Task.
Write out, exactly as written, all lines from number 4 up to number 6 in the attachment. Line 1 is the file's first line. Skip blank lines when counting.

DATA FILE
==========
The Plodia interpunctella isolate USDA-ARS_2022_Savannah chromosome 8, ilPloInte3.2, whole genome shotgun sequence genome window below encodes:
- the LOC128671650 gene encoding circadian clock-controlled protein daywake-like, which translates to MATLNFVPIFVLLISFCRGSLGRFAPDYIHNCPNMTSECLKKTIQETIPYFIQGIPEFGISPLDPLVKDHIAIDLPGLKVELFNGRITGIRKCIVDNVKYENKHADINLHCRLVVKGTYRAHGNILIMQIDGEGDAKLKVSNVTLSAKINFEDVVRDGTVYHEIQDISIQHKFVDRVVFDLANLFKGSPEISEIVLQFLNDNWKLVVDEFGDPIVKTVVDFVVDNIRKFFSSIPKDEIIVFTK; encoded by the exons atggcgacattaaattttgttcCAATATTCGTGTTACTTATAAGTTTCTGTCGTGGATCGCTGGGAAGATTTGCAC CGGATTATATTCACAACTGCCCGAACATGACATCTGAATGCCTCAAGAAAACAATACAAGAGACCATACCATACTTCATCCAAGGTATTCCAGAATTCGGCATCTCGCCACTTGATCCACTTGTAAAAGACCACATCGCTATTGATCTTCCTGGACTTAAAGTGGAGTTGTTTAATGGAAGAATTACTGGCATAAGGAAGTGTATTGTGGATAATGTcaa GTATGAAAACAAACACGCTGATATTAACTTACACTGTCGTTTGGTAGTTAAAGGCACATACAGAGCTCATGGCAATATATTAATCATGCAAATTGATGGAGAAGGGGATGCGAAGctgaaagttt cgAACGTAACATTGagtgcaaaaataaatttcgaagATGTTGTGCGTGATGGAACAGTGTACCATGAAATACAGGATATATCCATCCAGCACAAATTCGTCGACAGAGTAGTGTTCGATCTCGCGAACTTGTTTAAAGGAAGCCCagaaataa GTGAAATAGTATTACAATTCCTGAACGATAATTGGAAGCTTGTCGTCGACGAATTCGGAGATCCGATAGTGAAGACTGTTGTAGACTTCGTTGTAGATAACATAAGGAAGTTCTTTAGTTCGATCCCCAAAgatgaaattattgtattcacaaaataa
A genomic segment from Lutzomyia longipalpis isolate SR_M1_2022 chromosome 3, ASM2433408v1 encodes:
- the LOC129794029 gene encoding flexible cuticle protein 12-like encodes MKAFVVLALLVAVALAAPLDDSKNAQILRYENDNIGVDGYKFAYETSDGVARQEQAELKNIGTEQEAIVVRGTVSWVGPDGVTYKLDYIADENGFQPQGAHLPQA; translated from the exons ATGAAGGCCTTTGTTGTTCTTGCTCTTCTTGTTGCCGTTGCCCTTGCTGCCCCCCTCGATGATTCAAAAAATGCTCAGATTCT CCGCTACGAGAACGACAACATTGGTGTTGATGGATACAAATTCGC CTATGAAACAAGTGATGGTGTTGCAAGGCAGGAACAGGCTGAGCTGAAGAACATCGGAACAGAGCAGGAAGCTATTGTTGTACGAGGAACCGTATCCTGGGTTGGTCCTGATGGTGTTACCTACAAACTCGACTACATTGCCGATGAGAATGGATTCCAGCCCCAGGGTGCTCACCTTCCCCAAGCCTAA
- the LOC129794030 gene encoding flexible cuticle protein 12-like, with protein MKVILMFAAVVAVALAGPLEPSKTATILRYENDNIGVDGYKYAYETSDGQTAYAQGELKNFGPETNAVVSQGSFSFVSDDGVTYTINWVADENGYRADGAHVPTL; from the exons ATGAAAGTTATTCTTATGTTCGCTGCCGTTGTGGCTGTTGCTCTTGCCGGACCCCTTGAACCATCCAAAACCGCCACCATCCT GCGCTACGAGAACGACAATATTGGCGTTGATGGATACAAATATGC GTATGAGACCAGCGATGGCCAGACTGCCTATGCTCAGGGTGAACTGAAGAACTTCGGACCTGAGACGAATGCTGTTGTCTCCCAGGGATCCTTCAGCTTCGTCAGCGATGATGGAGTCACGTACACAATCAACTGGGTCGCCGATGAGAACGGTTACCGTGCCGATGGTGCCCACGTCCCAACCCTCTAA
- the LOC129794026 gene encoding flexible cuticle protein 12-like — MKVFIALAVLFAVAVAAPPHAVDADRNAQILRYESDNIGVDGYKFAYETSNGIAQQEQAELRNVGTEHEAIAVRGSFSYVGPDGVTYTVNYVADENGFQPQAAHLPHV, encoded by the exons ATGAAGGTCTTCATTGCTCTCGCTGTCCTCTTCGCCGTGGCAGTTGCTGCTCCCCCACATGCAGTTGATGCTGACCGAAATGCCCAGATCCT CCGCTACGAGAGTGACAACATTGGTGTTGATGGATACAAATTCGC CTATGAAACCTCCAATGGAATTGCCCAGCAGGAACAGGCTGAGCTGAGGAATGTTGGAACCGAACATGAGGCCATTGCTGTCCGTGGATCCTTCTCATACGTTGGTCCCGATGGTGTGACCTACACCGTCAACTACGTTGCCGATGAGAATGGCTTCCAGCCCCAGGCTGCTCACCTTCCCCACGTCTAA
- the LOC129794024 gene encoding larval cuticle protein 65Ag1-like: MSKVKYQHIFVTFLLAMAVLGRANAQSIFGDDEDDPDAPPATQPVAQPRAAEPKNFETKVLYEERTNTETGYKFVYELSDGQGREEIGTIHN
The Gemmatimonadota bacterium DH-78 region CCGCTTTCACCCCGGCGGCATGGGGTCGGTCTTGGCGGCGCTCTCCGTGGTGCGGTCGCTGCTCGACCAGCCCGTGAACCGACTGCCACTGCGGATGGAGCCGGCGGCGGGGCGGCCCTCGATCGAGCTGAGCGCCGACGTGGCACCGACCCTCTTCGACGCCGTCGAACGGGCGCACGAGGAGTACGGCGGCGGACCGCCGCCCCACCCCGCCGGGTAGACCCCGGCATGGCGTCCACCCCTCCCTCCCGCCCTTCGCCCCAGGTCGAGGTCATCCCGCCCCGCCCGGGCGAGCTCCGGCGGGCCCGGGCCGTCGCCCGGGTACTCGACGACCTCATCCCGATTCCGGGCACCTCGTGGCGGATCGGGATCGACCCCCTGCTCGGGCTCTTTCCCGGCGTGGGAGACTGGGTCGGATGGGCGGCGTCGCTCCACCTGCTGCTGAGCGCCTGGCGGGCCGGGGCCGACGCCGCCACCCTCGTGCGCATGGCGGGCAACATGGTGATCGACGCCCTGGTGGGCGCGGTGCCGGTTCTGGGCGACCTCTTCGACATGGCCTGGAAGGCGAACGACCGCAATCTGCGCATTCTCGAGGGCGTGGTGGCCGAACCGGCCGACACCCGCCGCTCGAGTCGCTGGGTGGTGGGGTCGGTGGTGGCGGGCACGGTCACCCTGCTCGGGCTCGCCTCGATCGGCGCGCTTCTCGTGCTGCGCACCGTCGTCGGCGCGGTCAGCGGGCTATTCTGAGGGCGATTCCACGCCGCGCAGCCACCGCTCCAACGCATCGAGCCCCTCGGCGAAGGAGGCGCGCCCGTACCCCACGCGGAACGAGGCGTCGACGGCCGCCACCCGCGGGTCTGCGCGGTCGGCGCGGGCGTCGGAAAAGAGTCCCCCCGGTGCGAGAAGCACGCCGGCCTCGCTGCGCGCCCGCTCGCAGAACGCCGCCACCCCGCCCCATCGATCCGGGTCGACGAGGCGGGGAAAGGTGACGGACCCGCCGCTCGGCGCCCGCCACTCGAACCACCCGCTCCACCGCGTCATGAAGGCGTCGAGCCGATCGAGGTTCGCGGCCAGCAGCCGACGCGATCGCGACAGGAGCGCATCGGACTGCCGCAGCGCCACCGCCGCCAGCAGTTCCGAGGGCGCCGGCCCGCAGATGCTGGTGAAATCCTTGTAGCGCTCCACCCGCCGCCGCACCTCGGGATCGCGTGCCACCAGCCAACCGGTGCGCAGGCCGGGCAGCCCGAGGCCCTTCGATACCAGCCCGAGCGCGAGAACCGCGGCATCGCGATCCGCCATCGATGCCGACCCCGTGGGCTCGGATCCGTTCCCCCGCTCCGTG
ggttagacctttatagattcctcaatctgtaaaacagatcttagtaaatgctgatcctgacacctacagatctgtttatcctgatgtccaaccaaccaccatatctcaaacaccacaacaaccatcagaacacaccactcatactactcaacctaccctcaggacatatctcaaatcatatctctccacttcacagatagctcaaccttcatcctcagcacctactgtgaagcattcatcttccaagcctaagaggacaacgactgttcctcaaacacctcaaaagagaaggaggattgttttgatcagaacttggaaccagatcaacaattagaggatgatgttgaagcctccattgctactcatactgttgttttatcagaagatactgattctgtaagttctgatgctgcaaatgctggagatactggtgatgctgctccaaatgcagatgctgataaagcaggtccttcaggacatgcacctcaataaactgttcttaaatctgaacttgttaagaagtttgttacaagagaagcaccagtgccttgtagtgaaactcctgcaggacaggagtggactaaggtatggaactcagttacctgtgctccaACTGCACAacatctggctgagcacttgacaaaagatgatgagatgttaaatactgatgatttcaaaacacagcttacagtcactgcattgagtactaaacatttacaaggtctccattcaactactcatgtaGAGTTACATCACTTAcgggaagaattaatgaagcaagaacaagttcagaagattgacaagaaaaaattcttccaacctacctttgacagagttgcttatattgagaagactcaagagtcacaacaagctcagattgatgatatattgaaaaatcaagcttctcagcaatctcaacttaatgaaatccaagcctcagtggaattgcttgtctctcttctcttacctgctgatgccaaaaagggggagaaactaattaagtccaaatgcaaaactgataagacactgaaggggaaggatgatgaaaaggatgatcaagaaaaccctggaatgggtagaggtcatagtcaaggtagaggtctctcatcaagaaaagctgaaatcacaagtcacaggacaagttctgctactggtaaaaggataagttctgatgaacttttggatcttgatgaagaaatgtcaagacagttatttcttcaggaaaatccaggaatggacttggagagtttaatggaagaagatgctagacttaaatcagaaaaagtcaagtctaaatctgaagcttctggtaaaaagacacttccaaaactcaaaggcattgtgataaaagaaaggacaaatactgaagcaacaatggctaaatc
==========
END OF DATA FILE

- the LOC129794029 gene encoding flexible cuticle protein 12-like encodes MKAFVVLALLVAVALAAPLDDSKNAQILRYENDNIGVDGYKFAYETSDGVARQEQAELKNIGTEQEAIVVRGTVSWVGPDGVTYKLDYIADENGFQPQGAHLPQA; translated from the exons ATGAAGGCCTTTGTTGTTCTTGCTCTTCTTGTTGCCGTTGCCCTTGCTGCCCCCCTCGATGATTCAAAAAATGCTCAGATTCT CCGCTACGAGAACGACAACATTGGTGTTGATGGATACAAATTCGC CTATGAAACAAGTGATGGTGTTGCAAGGCAGGAACAGGCTGAGCTGAAGAACATCGGAACAGAGCAGGAAGCTATTGTTGTACGAGGAACCGTATCCTGGGTTGGTCCTGATGGTGTTACCTACAAACTCGACTACATTGCCGATGAGAATGGATTCCAGCCCCAGGGTGCTCACCTTCCCCAAGCCTAA
- the LOC129794030 gene encoding flexible cuticle protein 12-like, with protein MKVILMFAAVVAVALAGPLEPSKTATILRYENDNIGVDGYKYAYETSDGQTAYAQGELKNFGPETNAVVSQGSFSFVSDDGVTYTINWVADENGYRADGAHVPTL; from the exons ATGAAAGTTATTCTTATGTTCGCTGCCGTTGTGGCTGTTGCTCTTGCCGGACCCCTTGAACCATCCAAAACCGCCACCATCCT GCGCTACGAGAACGACAATATTGGCGTTGATGGATACAAATATGC GTATGAGACCAGCGATGGCCAGACTGCCTATGCTCAGGGTGAACTGAAGAACTTCGGACCTGAGACGAATGCTGTTGTCTCCCAGGGATCCTTCAGCTTCGTCAGCGATGATGGAGTCACGTACACAATCAACTGGGTCGCCGATGAGAACGGTTACCGTGCCGATGGTGCCCACGTCCCAACCCTCTAA
- the LOC129794026 gene encoding flexible cuticle protein 12-like — MKVFIALAVLFAVAVAAPPHAVDADRNAQILRYESDNIGVDGYKFAYETSNGIAQQEQAELRNVGTEHEAIAVRGSFSYVGPDGVTYTVNYVADENGFQPQAAHLPHV, encoded by the exons ATGAAGGTCTTCATTGCTCTCGCTGTCCTCTTCGCCGTGGCAGTTGCTGCTCCCCCACATGCAGTTGATGCTGACCGAAATGCCCAGATCCT CCGCTACGAGAGTGACAACATTGGTGTTGATGGATACAAATTCGC CTATGAAACCTCCAATGGAATTGCCCAGCAGGAACAGGCTGAGCTGAGGAATGTTGGAACCGAACATGAGGCCATTGCTGTCCGTGGATCCTTCTCATACGTTGGTCCCGATGGTGTGACCTACACCGTCAACTACGTTGCCGATGAGAATGGCTTCCAGCCCCAGGCTGCTCACCTTCCCCACGTCTAA